"The sound design in my movies comes out of having watched so many independent films and realizing that everything was great but the sound, because that's where indies end up having to cut corners," Aronofsky explains. "I remember seeing a documentary on Star Wars that was all about the sound design team going out into the desert to collect sounds for the Millennium Falcon. I was fascinated by how they pieced together all these diverse sounds. The collage aspect comes from having grown up in New York in the '80s and being a hip-hop music fan. From the first short I ever made as a kid, I was sampling images, the way hip-hop samples other songs, to create this narrative language."

In only a few years, Aronofsky has managed to create a signature style that seems to echo the pulse of New York itself. Yet, the filmmaker claims a much more different director as one of his inspirations, and plans to change his visual techniques in the years to come. "I look up to directors like Alan Parker," Aronofsky says, "who basically surrender themselves to the story and create a visual style out of the story. That's really important to me - to start with the story, figure out its theme, and then build out a visual and audio language that can best tell that story."

Blending visual and audio elements into a new method of telling stories not only describes Aronofsky's rapid ascent through the indie ranks, but also a shift in the world of independent filmmaking, at least in the director's view. From left: DGA First Vice President Martha Coolidge, Julia Loktey and Darren Aronofsky with DGA President Jack Shea at the 1998 Sundance Film Festival.

"I don't make a distinction between independent and Hollywood anymore," Aronofsky intones. "Just look at the Oscars last year: Being John Malkovich and Boys Don't Cry are independent films in every sense of the word, yet Hollywood embraced them. Then you have mainstream directors whose films have a totally independent attitude - the Wachowski brothers with Matrix or David Fincher with Fight Club. Tim Burton used to be the only model we had for bringing that spirit into the mainstream, but now there's Spike Jonze, Paul Thomas Anderson and even M. Night Shyamalan, whose films are considered very commercial but they are completely his own. It's an exciting time to be a filmmaker because audiences have a very wide range of tastes and the line between independent and mainstream is blurring with each day."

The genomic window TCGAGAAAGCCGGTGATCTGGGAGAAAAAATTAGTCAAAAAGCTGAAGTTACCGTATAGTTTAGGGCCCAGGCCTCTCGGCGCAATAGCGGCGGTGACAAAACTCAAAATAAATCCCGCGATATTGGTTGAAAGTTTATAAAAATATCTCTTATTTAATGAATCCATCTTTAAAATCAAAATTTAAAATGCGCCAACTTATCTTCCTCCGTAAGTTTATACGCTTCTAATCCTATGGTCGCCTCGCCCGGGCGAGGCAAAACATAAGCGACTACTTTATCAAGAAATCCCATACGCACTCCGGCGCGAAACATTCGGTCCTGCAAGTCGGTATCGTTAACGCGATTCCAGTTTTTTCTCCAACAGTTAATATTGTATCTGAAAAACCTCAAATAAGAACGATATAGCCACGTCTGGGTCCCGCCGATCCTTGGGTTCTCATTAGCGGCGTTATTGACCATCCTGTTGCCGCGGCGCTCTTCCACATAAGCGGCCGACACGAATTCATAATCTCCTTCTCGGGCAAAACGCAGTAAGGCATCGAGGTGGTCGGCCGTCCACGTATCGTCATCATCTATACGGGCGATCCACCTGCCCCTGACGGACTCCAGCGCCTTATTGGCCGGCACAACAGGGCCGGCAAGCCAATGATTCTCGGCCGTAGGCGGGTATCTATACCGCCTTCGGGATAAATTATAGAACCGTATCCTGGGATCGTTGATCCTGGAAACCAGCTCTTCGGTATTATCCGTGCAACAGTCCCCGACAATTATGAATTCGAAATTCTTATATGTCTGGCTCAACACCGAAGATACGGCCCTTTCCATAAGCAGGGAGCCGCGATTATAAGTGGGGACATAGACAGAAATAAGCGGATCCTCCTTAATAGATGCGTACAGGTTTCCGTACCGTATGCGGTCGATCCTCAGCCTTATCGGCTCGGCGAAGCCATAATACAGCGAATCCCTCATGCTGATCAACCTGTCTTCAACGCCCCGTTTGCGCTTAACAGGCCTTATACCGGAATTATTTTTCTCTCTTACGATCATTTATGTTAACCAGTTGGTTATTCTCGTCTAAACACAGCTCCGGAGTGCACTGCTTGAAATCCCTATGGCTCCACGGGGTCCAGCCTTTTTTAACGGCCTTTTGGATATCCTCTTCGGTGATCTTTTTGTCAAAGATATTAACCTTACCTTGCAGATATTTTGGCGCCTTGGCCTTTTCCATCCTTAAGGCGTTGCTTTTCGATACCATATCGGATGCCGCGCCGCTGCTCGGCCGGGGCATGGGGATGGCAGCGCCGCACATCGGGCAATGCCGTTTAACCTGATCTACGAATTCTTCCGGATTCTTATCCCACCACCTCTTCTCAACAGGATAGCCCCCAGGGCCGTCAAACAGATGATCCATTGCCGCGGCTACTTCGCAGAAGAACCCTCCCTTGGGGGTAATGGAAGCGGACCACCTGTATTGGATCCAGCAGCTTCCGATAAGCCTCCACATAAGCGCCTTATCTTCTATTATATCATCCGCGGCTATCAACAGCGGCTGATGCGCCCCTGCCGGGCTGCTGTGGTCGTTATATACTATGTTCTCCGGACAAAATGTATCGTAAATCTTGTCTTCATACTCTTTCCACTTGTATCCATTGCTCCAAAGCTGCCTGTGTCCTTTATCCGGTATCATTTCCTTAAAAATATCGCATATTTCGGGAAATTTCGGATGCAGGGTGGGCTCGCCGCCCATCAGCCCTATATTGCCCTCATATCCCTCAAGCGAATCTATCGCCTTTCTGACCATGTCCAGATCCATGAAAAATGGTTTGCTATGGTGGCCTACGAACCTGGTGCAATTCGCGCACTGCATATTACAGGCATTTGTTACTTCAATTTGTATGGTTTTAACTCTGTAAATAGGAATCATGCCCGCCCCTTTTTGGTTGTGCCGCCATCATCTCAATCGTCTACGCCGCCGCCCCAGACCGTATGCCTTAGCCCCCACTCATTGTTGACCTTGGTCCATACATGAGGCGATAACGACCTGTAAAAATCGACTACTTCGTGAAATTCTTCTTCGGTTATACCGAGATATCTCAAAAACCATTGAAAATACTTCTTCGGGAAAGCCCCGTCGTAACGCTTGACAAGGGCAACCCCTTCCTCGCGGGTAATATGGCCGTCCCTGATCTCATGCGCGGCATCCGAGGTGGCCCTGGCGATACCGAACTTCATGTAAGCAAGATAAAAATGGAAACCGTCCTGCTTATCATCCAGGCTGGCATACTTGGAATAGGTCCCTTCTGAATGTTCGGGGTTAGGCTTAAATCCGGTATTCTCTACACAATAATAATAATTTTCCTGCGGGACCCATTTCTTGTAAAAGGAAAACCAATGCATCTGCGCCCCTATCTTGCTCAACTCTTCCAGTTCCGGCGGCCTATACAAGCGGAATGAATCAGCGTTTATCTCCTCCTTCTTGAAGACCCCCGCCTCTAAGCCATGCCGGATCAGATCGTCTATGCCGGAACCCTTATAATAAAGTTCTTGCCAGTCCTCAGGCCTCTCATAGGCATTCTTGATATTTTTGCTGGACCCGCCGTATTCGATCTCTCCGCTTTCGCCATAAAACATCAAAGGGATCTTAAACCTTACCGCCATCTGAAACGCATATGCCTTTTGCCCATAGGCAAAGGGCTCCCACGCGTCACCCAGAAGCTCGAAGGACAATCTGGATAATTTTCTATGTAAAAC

While Aronofsky is reluctant to acknowledge a clear split between East and West Coast independents, there's little doubt his New York roots have factored heavily into his learning curve, as it has for so many indies working in the Big Apple.

"I don't think New York will be crucial to the next film I do," Aronofsky reflects. "But, for p and Requiem, it was everything. With p I was actually racing to capture a part of New York that's gone - that paranoid, cyber-punk kind of world. And, with Requiem - well, Coney Island has been a huge aesthetic influence in my life. The contrast between an amusement park, which is supposed to be full of life, and the death that hangs over it, is very interesting. New York is such an important city that just putting it on film makes a statement about so many things."

Speaking of statements: critics and filmmakers alike say Darren Aronofsky makes indie films that look entirely original. But, the director has a different take on how his sensibilities threaten to make him the heir apparent to Tim Burton's crown as the most visually inventive indie to crack the mainstream. As Aronofsky concludes in a nod to his hip-hop music roots: "Personally, I don't believe there are that many original ideas. The originality is when you absorb them into your own interpretation. To me, filmmakers are like blenders - we take different ideas, which are like different fruits - bananas, cherries, strawberries - and stick them in a blender to make a big smoothie that's our own creation. The ingredients in the smoothie are all out there in the world, it's simply the filmmaker's choice as to which ones to use."